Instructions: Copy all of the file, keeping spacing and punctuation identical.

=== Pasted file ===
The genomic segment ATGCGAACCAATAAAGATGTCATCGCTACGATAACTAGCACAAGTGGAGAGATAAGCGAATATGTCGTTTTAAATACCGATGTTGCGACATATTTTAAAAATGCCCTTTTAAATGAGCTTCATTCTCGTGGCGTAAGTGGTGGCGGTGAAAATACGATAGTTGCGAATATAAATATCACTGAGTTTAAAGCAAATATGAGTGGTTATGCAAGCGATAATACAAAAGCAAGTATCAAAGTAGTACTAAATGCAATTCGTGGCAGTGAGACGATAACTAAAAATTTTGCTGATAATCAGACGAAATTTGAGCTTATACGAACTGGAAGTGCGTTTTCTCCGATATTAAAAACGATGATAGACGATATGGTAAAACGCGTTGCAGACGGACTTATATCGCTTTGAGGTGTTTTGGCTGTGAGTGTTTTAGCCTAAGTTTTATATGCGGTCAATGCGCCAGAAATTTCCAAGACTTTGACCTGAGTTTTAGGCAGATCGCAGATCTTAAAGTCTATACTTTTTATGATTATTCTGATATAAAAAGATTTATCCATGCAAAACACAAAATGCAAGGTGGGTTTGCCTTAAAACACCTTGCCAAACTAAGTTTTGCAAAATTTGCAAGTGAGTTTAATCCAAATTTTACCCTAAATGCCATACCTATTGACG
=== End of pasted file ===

The genomic segment ATGCGAACCAATAAAGATGTCATCGCTACGATAACTAGCACAAGTGGAGAGATAAGCGAATATGTCGTTTTAAATACCGATGTTGCGACATATTTTAAAAATGCCCTTTTAAATGAGCTTCATTCTCGTGGCGTAAGTGGTGGCGGTGAAAATACGATAGTTGCGAATATAAATATCACTGAGTTTAAAGCAAATATGAGTGGTTATGCAAGCGATAATACAAAAGCAAGTATCAAAGTAGTACTAAATGCAATTCGTGGCAGTGAGACGATAACTAAAAATTTTGCTGATAATCAGACGAAATTTGAGCTTATACGAACTGGAAGTGCGTTTTCTCCGATATTAAAAACGATGATAGACGATATGGTAAAACGCGTTGCAGACGGACTTATATCGCTTTGAGGTGTTTTGGCTGTGAGTGTTTTAGCCTAAGTTTTATATGCGGTCAATGCGCCAGAAATTTCCAAGACTTTGACCTGAGTTTTAGGCAGATCGCAGATCTTAAAGTCTATACTTTTTATGATTATTCTGATATAAAAAGATTTATCCATGCAAAACACAAAATGCAAGGTGGGTTTGCCTTAAAACACCTTGCCAAACTAAGTTTTGCAAAATTTGCAAGTGAGTTTAATCCAAATTTTACCCTAAATGCCATACCTATTGACG